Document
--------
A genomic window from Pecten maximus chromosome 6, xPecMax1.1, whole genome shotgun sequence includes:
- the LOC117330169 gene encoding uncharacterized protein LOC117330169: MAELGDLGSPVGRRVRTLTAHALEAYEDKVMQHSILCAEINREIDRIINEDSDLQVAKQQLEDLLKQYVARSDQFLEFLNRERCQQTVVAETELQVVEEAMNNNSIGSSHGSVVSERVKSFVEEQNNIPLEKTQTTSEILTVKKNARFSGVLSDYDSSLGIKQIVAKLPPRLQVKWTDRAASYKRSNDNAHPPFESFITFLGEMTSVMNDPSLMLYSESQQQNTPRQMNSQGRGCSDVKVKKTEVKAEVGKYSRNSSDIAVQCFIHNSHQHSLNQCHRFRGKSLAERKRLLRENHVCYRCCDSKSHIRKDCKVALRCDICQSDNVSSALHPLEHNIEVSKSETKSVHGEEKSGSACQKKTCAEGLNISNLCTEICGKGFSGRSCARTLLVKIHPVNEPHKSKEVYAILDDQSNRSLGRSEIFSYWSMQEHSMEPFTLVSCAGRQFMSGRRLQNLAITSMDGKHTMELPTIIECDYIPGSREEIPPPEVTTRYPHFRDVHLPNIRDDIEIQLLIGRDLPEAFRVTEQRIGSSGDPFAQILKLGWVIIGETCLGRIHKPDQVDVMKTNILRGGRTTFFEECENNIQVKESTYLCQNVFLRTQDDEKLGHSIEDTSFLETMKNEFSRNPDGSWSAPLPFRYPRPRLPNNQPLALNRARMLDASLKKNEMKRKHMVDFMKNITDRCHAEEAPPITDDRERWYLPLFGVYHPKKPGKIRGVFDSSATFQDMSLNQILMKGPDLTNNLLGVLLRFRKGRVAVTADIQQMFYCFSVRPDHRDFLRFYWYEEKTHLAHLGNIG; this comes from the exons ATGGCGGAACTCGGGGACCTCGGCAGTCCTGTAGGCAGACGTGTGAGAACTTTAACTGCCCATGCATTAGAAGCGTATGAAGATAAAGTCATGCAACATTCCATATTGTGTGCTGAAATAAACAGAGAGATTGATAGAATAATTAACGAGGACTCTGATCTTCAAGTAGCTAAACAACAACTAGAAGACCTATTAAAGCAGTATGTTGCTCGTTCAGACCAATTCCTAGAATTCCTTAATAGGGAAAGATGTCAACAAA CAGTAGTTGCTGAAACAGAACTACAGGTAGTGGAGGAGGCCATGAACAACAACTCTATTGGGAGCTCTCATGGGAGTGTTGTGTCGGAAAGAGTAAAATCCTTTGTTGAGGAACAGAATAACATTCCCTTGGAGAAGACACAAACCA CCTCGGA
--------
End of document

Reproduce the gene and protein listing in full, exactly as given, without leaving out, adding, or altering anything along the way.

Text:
A genomic window from Pecten maximus chromosome 6, xPecMax1.1, whole genome shotgun sequence includes:
- the LOC117330169 gene encoding uncharacterized protein LOC117330169: MAELGDLGSPVGRRVRTLTAHALEAYEDKVMQHSILCAEINREIDRIINEDSDLQVAKQQLEDLLKQYVARSDQFLEFLNRERCQQTVVAETELQVVEEAMNNNSIGSSHGSVVSERVKSFVEEQNNIPLEKTQTTSEILTVKKNARFSGVLSDYDSSLGIKQIVAKLPPRLQVKWTDRAASYKRSNDNAHPPFESFITFLGEMTSVMNDPSLMLYSESQQQNTPRQMNSQGRGCSDVKVKKTEVKAEVGKYSRNSSDIAVQCFIHNSHQHSLNQCHRFRGKSLAERKRLLRENHVCYRCCDSKSHIRKDCKVALRCDICQSDNVSSALHPLEHNIEVSKSETKSVHGEEKSGSACQKKTCAEGLNISNLCTEICGKGFSGRSCARTLLVKIHPVNEPHKSKEVYAILDDQSNRSLGRSEIFSYWSMQEHSMEPFTLVSCAGRQFMSGRRLQNLAITSMDGKHTMELPTIIECDYIPGSREEIPPPEVTTRYPHFRDVHLPNIRDDIEIQLLIGRDLPEAFRVTEQRIGSSGDPFAQILKLGWVIIGETCLGRIHKPDQVDVMKTNILRGGRTTFFEECENNIQVKESTYLCQNVFLRTQDDEKLGHSIEDTSFLETMKNEFSRNPDGSWSAPLPFRYPRPRLPNNQPLALNRARMLDASLKKNEMKRKHMVDFMKNITDRCHAEEAPPITDDRERWYLPLFGVYHPKKPGKIRGVFDSSATFQDMSLNQILMKGPDLTNNLLGVLLRFRKGRVAVTADIQQMFYCFSVRPDHRDFLRFYWYEEKTHLAHLGNIG; this comes from the exons ATGGCGGAACTCGGGGACCTCGGCAGTCCTGTAGGCAGACGTGTGAGAACTTTAACTGCCCATGCATTAGAAGCGTATGAAGATAAAGTCATGCAACATTCCATATTGTGTGCTGAAATAAACAGAGAGATTGATAGAATAATTAACGAGGACTCTGATCTTCAAGTAGCTAAACAACAACTAGAAGACCTATTAAAGCAGTATGTTGCTCGTTCAGACCAATTCCTAGAATTCCTTAATAGGGAAAGATGTCAACAAA CAGTAGTTGCTGAAACAGAACTACAGGTAGTGGAGGAGGCCATGAACAACAACTCTATTGGGAGCTCTCATGGGAGTGTTGTGTCGGAAAGAGTAAAATCCTTTGTTGAGGAACAGAATAACATTCCCTTGGAGAAGACACAAACCA CCTCGGA